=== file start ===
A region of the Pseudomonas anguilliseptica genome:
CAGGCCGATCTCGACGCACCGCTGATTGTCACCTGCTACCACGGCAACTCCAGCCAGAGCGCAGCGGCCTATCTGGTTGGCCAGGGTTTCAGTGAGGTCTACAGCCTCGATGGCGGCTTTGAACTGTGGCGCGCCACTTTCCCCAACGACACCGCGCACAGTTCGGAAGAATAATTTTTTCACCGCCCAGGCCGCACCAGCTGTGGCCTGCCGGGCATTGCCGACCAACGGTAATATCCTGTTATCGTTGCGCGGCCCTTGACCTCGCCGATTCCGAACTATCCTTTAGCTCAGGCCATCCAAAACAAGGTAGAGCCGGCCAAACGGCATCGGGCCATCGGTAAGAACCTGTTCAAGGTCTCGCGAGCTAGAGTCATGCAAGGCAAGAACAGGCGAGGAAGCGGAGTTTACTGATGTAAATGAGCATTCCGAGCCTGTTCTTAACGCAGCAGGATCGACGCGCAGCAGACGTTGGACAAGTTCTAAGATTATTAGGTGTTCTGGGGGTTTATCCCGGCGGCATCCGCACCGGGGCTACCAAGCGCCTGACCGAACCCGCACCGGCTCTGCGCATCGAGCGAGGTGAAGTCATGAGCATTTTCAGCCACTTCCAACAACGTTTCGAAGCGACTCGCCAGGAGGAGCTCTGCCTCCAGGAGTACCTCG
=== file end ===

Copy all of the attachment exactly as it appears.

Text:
A region of the Pseudomonas anguilliseptica genome:
CAGGCCGATCTCGACGCACCGCTGATTGTCACCTGCTACCACGGCAACTCCAGCCAGAGCGCAGCGGCCTATCTGGTTGGCCAGGGTTTCAGTGAGGTCTACAGCCTCGATGGCGGCTTTGAACTGTGGCGCGCCACTTTCCCCAACGACACCGCGCACAGTTCGGAAGAATAATTTTTTCACCGCCCAGGCCGCACCAGCTGTGGCCTGCCGGGCATTGCCGACCAACGGTAATATCCTGTTATCGTTGCGCGGCCCTTGACCTCGCCGATTCCGAACTATCCTTTAGCTCAGGCCATCCAAAACAAGGTAGAGCCGGCCAAACGGCATCGGGCCATCGGTAAGAACCTGTTCAAGGTCTCGCGAGCTAGAGTCATGCAAGGCAAGAACAGGCGAGGAAGCGGAGTTTACTGATGTAAATGAGCATTCCGAGCCTGTTCTTAACGCAGCAGGATCGACGCGCAGCAGACGTTGGACAAGTTCTAAGATTATTAGGTGTTCTGGGGGTTTATCCCGGCGGCATCCGCACCGGGGCTACCAAGCGCCTGACCGAACCCGCACCGGCTCTGCGCATCGAGCGAGGTGAAGTCATGAGCATTTTCAGCCACTTCCAACAACGTTTCGAAGCGACTCGCCAGGAGGAGCTCTGCCTCCAGGAGTACCTCG